THE CRAWFORD FUND E-Newsletter, October 2015
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Highlights E-Newsletter
The Crawford Fund is a not-for-profit foundation that conducts activities to raise awareness of the benefits to Australia and developing countries from international agricultural research. It commissions studies on research policy and practice, and arranges specialist training activities for developing country agricultural scientists.

Following on from the success of our 2015 Annual Parliamentary Conference, the 45 Crawford Fund Scholars have produced short reports on their experiences of the conference and scholars’ day. These are available on our website and can be viewed here.
UWA Vodcasts
In addition, those students studying sustainable agriculture and food security at the University of Western Sydney, who also attended the conference, have produced four short conference vodcasts. Make sure you check these out on our Crawford Fund YouTube site.

The Fund also had a group of scholars who were part of the Global Youth in Ag Summit, held soon after our conference in Canberra. They presented a report on our conference to the 100 young agricultural leaders from 33 countries who attended the Summit. Two representatives were then tasked with presenting the Summit findings and declaration to our keynote speaker, Gerda Verburg (head of the UN Committee on Food Security), in Rome.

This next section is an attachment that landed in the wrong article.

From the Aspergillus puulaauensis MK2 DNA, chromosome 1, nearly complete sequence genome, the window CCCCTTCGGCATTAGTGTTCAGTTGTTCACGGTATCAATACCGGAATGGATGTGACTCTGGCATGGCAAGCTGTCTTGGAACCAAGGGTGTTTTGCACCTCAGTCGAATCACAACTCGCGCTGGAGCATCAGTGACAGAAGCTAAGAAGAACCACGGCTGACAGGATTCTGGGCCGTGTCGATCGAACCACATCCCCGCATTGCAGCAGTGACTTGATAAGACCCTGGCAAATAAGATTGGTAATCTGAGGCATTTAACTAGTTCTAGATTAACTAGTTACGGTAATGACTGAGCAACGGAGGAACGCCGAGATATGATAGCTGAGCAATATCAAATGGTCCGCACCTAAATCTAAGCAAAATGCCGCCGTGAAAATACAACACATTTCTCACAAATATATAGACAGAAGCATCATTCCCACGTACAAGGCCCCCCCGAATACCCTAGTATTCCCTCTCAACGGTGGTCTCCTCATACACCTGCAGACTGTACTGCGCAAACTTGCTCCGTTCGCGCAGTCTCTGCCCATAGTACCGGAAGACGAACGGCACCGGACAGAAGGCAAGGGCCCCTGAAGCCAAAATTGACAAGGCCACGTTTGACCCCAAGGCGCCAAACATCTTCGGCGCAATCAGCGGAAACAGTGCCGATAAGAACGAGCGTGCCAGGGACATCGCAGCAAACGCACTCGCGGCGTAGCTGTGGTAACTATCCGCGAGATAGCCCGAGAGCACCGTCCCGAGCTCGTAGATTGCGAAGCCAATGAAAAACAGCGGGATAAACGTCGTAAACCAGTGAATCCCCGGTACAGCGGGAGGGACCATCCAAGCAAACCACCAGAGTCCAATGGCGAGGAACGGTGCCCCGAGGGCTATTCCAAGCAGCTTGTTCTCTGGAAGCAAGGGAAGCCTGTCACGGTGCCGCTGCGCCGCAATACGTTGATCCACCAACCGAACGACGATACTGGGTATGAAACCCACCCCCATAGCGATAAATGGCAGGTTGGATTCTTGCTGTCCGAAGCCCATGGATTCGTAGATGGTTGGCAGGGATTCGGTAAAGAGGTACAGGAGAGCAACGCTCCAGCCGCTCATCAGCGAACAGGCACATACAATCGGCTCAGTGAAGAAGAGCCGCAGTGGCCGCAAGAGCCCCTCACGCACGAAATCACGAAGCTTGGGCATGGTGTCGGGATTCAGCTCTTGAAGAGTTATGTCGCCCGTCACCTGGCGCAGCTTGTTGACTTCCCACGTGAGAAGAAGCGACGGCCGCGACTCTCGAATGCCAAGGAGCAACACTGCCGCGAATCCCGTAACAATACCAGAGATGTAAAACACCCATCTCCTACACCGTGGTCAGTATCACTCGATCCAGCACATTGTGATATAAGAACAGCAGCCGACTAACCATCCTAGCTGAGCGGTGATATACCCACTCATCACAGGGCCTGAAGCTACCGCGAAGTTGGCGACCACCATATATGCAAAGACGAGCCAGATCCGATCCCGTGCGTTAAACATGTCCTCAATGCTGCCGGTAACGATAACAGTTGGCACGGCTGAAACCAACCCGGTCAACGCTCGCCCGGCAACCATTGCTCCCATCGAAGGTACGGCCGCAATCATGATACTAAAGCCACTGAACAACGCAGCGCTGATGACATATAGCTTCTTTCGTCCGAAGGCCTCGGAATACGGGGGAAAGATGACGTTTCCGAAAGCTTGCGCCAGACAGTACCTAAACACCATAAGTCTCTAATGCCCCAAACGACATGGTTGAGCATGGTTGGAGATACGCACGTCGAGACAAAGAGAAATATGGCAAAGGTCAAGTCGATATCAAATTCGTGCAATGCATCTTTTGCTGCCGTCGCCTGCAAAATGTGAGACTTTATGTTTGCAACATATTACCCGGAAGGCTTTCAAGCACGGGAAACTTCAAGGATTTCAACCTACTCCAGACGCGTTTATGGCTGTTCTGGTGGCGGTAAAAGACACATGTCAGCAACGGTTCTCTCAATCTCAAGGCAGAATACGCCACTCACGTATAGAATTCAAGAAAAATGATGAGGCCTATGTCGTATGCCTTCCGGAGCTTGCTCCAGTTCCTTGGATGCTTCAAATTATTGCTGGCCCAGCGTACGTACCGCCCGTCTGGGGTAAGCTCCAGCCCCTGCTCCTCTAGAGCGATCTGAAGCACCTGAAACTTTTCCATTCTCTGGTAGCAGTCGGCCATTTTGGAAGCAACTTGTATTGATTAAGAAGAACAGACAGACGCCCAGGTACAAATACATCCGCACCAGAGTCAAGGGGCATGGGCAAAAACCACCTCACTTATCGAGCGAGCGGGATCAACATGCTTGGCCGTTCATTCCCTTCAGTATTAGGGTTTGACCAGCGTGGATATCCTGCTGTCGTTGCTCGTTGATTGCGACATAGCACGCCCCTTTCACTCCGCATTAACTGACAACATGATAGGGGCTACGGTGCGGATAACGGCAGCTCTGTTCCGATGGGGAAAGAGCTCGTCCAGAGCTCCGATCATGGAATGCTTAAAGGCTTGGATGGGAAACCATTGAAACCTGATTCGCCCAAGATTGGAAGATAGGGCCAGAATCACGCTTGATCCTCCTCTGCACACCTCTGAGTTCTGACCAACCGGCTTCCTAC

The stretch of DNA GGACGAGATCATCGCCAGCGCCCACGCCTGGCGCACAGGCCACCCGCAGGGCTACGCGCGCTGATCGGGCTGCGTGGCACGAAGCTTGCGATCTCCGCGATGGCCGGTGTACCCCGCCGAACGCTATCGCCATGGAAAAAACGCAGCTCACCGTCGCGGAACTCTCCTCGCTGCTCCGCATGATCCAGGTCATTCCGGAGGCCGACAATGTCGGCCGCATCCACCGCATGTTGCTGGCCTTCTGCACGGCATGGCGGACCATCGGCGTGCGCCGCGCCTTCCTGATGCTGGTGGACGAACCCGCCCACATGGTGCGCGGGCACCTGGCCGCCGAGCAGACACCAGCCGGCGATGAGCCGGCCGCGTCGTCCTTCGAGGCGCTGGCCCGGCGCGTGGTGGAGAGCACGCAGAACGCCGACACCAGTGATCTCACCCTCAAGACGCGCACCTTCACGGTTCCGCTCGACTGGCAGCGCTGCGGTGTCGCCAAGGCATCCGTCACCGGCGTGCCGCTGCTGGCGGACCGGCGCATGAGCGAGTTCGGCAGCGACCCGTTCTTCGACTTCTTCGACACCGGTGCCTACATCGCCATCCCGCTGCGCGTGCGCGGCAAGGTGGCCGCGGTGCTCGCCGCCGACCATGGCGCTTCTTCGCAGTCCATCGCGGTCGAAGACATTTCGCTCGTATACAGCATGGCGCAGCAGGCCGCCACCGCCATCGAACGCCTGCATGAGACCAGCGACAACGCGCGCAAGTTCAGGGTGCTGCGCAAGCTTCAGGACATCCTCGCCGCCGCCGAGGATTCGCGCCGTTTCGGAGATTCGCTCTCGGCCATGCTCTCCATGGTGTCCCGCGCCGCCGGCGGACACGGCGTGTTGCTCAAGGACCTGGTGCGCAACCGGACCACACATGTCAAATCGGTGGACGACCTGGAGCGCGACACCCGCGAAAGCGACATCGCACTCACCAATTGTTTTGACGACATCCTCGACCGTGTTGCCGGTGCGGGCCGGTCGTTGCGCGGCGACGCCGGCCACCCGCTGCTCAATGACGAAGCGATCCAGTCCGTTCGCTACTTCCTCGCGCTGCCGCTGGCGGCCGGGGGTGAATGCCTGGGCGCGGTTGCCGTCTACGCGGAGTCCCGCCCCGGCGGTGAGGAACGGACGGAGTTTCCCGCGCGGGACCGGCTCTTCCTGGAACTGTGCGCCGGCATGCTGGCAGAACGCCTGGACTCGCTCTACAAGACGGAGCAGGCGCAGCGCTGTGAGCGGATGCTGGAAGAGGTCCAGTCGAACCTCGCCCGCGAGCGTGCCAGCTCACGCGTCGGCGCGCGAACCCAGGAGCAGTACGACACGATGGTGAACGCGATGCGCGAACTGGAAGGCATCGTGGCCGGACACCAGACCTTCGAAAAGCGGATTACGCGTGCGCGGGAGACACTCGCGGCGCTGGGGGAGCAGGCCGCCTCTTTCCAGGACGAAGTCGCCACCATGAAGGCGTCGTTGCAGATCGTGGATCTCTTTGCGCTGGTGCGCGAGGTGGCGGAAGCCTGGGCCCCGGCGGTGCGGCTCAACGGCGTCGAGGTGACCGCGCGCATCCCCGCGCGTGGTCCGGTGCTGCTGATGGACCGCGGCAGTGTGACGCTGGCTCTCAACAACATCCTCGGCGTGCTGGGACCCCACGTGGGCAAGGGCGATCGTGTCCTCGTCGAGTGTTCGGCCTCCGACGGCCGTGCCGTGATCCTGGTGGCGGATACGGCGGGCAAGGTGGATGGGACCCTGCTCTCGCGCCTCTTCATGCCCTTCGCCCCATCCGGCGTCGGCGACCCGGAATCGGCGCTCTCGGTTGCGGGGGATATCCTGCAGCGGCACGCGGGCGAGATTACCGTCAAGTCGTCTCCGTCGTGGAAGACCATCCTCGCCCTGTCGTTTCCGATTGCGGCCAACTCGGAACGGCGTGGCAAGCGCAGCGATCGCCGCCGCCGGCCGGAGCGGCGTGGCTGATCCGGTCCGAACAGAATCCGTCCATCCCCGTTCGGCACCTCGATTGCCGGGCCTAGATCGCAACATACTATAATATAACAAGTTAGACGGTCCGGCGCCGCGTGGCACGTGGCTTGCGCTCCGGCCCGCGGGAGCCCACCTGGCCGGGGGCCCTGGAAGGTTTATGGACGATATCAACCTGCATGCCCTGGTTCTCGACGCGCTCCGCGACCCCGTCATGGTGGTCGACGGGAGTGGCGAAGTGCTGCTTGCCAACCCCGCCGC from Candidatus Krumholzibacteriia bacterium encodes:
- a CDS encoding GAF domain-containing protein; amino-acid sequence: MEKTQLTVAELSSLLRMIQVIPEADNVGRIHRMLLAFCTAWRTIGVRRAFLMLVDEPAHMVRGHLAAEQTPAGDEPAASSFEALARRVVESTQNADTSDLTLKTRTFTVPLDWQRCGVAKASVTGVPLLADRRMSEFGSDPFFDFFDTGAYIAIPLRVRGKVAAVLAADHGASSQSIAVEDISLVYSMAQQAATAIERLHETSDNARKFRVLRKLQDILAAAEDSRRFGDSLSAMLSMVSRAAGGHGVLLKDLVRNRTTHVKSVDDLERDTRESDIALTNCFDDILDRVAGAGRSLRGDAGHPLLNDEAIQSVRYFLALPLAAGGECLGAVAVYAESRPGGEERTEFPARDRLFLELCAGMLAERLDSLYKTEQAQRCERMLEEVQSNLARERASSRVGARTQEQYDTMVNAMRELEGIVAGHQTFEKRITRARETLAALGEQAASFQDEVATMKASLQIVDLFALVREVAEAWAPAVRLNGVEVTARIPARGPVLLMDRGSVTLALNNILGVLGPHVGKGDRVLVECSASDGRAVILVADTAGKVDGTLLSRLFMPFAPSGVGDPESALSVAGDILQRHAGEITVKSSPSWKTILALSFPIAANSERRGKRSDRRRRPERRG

The Crawford Fund looks forward to continuing our encouragement of youth in agriculture and agricultural research in 2016 and welcomes your support too. You can donate to our efforts through our online facility.
The ninth International Wheat Conference (IWC 2015) was held in Sydney late last month, providing an opportunity to raise awareness of key issues around the role of wheat in global food security. The Fund was pleased to support this significant international event by managing the media strategy and coverage for both the conference and the preceding Borlaug Global Rust Initiative workshop, and supporting some training in advanced breeding technologies.

International Wheat Conference Dr Sanjaya Rajaram (pictured), 2014 World Food Prize winner and 2001 Crawford Fund Derek Tribe Award winner, was keynote speaker at both events. In a range of interviews organised by the Fund, Dr Rajaram argued that combining biotechnology with conventional breeding methods may be the only means of helping smallholder farmers and large corporate farm systems avert global famine. Read his opinion piece in the Weekly Times. Details of other media coverage is on the Crawford Fund site.
The Africa Plant Biosecurity Network aims to improve plant biosecurity and safe trade of agricultural products in ten African countries: Burundi, Ethiopia, Kenya, Malawi, Mozambique, Rwanda, Tanzania, Uganda, Zambia and Zimbabwe.

The Crawford Fund is part of the Australia-Africa Plant Biosecurity Partnership, which is training selected Biosecurity Fellows who will be the first members of this network. These Fellows (pictured below) have now arrived in Australia for six weeks training which will include:
  • Biosecurity Fellowsindividual placements, with governments, and research organisations, to work on priority African plant pest and disease issues